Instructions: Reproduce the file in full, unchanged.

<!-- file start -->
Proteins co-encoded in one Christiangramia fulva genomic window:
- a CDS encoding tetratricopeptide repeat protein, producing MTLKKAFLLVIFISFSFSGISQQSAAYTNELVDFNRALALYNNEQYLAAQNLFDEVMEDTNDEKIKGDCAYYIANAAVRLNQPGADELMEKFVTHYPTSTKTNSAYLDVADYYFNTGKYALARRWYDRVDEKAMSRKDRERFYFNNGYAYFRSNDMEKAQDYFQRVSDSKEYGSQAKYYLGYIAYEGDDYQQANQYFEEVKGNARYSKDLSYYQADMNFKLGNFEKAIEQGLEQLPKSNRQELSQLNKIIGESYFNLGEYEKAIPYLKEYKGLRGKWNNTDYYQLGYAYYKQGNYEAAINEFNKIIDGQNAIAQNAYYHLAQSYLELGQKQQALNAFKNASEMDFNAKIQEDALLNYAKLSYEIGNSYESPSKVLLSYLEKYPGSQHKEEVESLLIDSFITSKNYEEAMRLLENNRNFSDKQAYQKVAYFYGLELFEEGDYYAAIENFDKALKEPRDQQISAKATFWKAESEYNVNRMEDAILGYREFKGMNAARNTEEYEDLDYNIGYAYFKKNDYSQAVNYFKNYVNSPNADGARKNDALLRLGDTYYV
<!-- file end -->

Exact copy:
Proteins co-encoded in one Christiangramia fulva genomic window:
- a CDS encoding tetratricopeptide repeat protein, producing MTLKKAFLLVIFISFSFSGISQQSAAYTNELVDFNRALALYNNEQYLAAQNLFDEVMEDTNDEKIKGDCAYYIANAAVRLNQPGADELMEKFVTHYPTSTKTNSAYLDVADYYFNTGKYALARRWYDRVDEKAMSRKDRERFYFNNGYAYFRSNDMEKAQDYFQRVSDSKEYGSQAKYYLGYIAYEGDDYQQANQYFEEVKGNARYSKDLSYYQADMNFKLGNFEKAIEQGLEQLPKSNRQELSQLNKIIGESYFNLGEYEKAIPYLKEYKGLRGKWNNTDYYQLGYAYYKQGNYEAAINEFNKIIDGQNAIAQNAYYHLAQSYLELGQKQQALNAFKNASEMDFNAKIQEDALLNYAKLSYEIGNSYESPSKVLLSYLEKYPGSQHKEEVESLLIDSFITSKNYEEAMRLLENNRNFSDKQAYQKVAYFYGLELFEEGDYYAAIENFDKALKEPRDQQISAKATFWKAESEYNVNRMEDAILGYREFKGMNAARNTEEYEDLDYNIGYAYFKKNDYSQAVNYFKNYVNSPNADGARKNDALLRLGDTYYV